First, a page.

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Q&A Session

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Jaeson Schmidt: Hi, guys. Thanks for taking my questions. Just looking at the updated full year guidance, I’m just curious if you’re seeing any cancellations? Or are these just mainly due to push outs?

Scott Scheirman: Hi, Jaeson, it’s Scott. Thank you for joining the call. I would say some of it’s pushouts. For example, we’ve had a customer that’s in the subprime that are tightening a bit. So there’s a bit of a cancellation there. But I would say largely, I think what’s important is the secular trends are intact in our business. We operate in attractive and growing markets. As John mentioned on the call, the cards in circulation from Visa and MasterCard are growing at a 10% CAGR. We also are very much in a reoccurring business in that, on average, year-on-year out, there’s about over 600 million cards produced. We think about, on average, 90% of those are reoccurring, meaning it’s card reissuance, if it’s lost or it’s stolen.

So we feel good about the long-term trends in the business. The secular tailwinds are there, contactless cards continue to win in the marketplace. They’re higher-priced eco-focus cards are out there for sure. Both banks and consumers want to be more environmentally sound. We’re the market leader with over $100 million since 2019. So I think what we’re seeing is just a bit of a timing difference, temporary difference between card issuance, card usage. Cards are winning at the expense of cash for sure. The large issuers are continuing to grow that. The production market has just been softer than we expected with cards, cautious spending, some robust purchases in 2022 as a result of a tight supply chain. But clearly, we believe in the long-term health of the business, we believe we have opportunities on a long-term basis to continue to win share.

And we announced a $20 million share repurchase program which represents over 10% of our market cap. So I very much believe in the long-term business. But again, let me have John. John spent some more time with customers than I do, so he can give you some more color on as far as pushouts or cancellations of what we’re seeing.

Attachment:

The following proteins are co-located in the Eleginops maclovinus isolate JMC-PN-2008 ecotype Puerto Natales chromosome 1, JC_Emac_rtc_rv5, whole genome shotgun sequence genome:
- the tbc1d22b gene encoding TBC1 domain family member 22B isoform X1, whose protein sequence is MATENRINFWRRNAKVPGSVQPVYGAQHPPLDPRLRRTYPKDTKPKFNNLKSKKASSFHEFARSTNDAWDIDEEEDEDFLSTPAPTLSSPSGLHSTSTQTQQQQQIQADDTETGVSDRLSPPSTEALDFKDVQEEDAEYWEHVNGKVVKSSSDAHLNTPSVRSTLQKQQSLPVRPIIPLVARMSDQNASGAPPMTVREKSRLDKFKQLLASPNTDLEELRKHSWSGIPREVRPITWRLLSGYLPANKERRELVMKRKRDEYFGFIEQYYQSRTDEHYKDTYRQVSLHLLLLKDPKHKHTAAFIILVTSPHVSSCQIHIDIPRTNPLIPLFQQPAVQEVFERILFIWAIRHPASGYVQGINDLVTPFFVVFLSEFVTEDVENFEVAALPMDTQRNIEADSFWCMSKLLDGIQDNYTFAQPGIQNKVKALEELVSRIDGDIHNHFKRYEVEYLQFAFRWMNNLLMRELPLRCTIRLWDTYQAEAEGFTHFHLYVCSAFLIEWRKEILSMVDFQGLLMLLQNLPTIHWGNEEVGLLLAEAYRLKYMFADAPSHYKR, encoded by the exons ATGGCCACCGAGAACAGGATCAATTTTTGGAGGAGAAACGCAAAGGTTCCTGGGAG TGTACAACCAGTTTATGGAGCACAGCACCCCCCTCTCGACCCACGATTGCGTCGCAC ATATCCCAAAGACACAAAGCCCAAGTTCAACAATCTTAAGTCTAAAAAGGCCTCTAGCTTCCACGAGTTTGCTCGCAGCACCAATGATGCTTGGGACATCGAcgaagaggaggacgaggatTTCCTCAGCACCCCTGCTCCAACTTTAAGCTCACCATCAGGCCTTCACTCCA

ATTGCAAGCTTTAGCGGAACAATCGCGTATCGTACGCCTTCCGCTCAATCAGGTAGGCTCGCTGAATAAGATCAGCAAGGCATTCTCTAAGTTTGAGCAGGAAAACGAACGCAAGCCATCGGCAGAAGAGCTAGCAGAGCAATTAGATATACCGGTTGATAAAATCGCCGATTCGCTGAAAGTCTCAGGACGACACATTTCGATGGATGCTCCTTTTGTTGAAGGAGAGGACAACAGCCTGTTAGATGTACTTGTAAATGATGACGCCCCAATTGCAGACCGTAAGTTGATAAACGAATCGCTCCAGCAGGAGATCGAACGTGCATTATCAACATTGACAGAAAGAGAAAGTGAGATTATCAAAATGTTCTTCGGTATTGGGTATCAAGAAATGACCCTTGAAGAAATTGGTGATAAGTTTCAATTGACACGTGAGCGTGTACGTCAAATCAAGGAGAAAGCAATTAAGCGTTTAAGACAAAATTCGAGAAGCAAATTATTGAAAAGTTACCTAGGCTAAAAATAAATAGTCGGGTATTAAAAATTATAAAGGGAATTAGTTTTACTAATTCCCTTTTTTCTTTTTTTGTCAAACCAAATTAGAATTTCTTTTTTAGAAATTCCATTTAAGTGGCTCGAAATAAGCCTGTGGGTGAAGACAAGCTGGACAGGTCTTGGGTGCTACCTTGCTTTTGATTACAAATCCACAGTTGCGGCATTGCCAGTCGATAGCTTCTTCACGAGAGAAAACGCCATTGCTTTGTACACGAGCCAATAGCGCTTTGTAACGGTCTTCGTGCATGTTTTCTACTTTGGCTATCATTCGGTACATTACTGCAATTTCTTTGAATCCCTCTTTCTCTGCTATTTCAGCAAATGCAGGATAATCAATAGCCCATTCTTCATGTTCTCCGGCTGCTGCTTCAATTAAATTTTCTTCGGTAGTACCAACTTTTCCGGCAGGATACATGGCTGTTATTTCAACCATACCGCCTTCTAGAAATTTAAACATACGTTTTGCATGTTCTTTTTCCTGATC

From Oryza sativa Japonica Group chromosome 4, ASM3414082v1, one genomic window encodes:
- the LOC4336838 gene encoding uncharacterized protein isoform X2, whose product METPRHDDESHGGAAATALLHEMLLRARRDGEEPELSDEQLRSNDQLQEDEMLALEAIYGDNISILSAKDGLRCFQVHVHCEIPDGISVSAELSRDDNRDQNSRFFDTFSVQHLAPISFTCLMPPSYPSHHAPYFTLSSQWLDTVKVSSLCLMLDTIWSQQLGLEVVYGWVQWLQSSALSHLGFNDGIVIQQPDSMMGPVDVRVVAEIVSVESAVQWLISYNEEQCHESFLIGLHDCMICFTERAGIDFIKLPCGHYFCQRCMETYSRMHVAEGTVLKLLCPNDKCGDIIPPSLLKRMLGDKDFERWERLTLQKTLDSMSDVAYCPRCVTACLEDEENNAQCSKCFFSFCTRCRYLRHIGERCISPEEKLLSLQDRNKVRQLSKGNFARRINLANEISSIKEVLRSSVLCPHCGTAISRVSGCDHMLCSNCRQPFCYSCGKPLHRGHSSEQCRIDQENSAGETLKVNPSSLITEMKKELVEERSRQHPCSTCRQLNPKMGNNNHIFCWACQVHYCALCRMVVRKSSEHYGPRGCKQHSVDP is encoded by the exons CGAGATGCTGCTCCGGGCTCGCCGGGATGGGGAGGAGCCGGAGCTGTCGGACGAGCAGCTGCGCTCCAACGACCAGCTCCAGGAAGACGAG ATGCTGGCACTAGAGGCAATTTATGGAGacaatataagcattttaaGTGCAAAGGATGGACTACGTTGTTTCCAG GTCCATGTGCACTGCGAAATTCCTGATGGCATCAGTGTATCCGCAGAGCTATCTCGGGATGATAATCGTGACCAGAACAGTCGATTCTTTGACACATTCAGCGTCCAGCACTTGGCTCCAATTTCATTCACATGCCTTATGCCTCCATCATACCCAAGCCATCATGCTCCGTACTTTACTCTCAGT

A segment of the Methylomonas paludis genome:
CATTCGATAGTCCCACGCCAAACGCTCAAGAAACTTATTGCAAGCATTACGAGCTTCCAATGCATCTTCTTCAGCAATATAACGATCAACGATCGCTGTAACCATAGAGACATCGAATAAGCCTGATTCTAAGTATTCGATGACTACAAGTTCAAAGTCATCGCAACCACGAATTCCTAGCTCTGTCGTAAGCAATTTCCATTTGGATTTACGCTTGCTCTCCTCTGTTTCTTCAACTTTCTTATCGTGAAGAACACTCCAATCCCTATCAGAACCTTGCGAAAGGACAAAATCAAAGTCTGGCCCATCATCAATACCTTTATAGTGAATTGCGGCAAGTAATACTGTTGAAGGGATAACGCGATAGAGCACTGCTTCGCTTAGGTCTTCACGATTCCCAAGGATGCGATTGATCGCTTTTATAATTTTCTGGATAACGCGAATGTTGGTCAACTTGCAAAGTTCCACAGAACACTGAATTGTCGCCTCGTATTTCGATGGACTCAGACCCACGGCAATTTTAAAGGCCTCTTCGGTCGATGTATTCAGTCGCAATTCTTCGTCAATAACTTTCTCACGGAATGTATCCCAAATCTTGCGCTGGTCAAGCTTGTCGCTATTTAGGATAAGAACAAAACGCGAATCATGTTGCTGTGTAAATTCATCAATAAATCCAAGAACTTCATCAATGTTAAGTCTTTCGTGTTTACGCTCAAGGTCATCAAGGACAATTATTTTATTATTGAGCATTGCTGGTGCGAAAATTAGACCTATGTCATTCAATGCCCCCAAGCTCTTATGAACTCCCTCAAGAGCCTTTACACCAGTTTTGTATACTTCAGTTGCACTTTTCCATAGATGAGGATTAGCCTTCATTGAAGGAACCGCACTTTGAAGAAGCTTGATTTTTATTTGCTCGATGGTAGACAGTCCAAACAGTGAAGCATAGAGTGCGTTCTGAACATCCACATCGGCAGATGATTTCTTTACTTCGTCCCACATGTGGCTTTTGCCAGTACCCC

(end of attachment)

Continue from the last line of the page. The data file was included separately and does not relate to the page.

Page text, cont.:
John Lowe: Jaeson, good to talk to you this morning, and Scott covered most of it. The only color I’d add is in the example of a customer where they’re credit tightening, where they’re in the subprime space. Things like that are going to happen, flow over time. But for the most part, if you take a large issuer as an example, they’re kind of cutting back their spending in the current year, but they still have the same book of business. They’re still growing their account base. We still feel good about our position from a share perspective. That’s just one example. And we see that across our book of business. So we feel really, really good about where we’re positioned in the market. Continue to execute on our strategy, continue to hear good things from our customers.

And I would say the only other thing is probably there is some delayed reissuances in the market, our small to medium space, they’re still cautious in their spending. So you definitely see some slowdowns that are continuing into Q4. But the overall card market, as Scott said, right, you’re growing at a 10% CAGR over the last three years. We saw a 9% growth quarter-over-quarter from Visa and MasterCard. So we still feel very strongly about the position we are in the market and the market self-growing at a decent CAGR.

Jaeson Schmidt: Okay. That’s really helpful. And then just curious if you think the current environment coming out of the supply chain constraints, do you think it has any lasting impact on how customers handle their inventory levels?